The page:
Burnsville, MN--A familiar name from the Greek pantheon once more held sway beneath the Acropolis during the 2004 Olympic Games in Athens. Zeus, the RTS/Telex matrix named after the Greek god of weather and atmospheric phenomena, reigned supreme in the communications systems of broadcasters from as far afield as Denmark (DRDK), Korea (NBC), Japan (TV Asahi and Japan Consortium), and the U.S. (NBC). According to Telex, Zeus, at only two rack units high, is the world’s first compact digital matrix. Another RTS/Telex tool with a major presence at the Games was the Advanced Digital Audio Matrix (ADAM).
Athens Olympic Broadcasting used two 256 x 256 ADAM matrices, one to liase with the various competition venues and the other to provide communication in CD quality with the International Broadcasting Center (IBC), which was relaying the images to networks all over the world.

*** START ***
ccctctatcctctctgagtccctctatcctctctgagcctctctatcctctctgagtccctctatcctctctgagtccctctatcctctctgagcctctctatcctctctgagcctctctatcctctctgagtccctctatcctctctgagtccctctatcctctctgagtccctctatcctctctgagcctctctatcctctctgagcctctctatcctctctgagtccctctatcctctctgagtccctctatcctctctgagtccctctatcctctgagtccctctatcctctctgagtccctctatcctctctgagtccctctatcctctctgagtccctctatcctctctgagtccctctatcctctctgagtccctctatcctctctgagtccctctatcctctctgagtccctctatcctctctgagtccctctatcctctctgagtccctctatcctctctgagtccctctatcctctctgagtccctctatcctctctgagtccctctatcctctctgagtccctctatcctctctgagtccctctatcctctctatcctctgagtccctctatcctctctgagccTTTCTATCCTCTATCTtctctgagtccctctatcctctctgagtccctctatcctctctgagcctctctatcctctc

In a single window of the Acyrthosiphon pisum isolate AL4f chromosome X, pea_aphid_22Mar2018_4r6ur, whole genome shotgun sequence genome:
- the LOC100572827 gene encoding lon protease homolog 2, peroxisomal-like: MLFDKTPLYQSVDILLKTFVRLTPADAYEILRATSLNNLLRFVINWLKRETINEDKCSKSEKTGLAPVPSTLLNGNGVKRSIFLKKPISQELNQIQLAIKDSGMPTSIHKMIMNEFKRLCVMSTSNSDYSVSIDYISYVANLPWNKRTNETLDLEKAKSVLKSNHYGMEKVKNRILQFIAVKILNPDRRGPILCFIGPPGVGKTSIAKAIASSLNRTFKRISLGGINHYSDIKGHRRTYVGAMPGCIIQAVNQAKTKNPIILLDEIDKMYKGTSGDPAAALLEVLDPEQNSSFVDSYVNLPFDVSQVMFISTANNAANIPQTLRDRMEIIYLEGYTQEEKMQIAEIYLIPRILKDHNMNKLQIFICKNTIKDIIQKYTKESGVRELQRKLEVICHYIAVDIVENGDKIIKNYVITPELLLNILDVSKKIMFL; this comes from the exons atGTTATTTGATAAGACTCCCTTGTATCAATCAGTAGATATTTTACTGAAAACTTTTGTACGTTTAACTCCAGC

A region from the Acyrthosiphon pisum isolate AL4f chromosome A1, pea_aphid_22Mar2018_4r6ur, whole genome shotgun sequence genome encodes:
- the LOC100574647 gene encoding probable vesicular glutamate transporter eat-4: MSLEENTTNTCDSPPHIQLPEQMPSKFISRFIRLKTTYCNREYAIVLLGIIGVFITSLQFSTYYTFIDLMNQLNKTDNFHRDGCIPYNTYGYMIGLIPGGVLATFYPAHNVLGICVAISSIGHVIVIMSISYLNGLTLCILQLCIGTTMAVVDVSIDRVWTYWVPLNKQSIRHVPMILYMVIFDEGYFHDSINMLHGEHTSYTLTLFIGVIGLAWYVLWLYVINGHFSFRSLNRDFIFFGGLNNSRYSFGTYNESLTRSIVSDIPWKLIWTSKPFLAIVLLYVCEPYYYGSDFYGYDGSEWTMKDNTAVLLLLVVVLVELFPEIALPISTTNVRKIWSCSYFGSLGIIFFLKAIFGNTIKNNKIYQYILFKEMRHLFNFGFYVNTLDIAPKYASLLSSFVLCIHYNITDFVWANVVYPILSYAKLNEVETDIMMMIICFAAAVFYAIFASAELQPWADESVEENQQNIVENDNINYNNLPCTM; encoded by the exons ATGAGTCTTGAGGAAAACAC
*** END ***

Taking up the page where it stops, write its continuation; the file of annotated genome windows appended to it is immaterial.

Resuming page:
The largest of these networks, NBC, was not only using Zeus but also the largest of all the ADAM-based systems on show in Athens. Comprised of three 136 port matrices and a five-frame matrix with 600 x 600 connections, it provided a communications capacity commensurate with NBC’s role as the host broadcaster not only for the U.S. but also for a sizeable chunk of South America.
Manuel Brico, product manager Telex E.A.M.E., commented on Telex’s supremacy in broadcast communications: "Ever since the Olympic Games in Atlanta in 1996, the broadcasting networks have given Telex equipment pride of place in their communications systems. This gives us an enormous advantage in terms of ongoing R&D, because it means that we are present on all these occasions, gathering more and more practical experience of the way the systems perform under the most extreme conditions. This experience plays a vital role in the development of new products, allowing us to build constantly on our lead." On the basis of his experience at several Olympic Games, Brico confirmed that "the demands are greater each time around--more participants, more cameras, more keypanels. Where correspondents had to make do with a simple telephone line in the past, now nothing less than ISDN and Voice-Over IP will suffice. Telex/RTS is reacting to this exponential growth in demand with ever more efficient and powerful tools."
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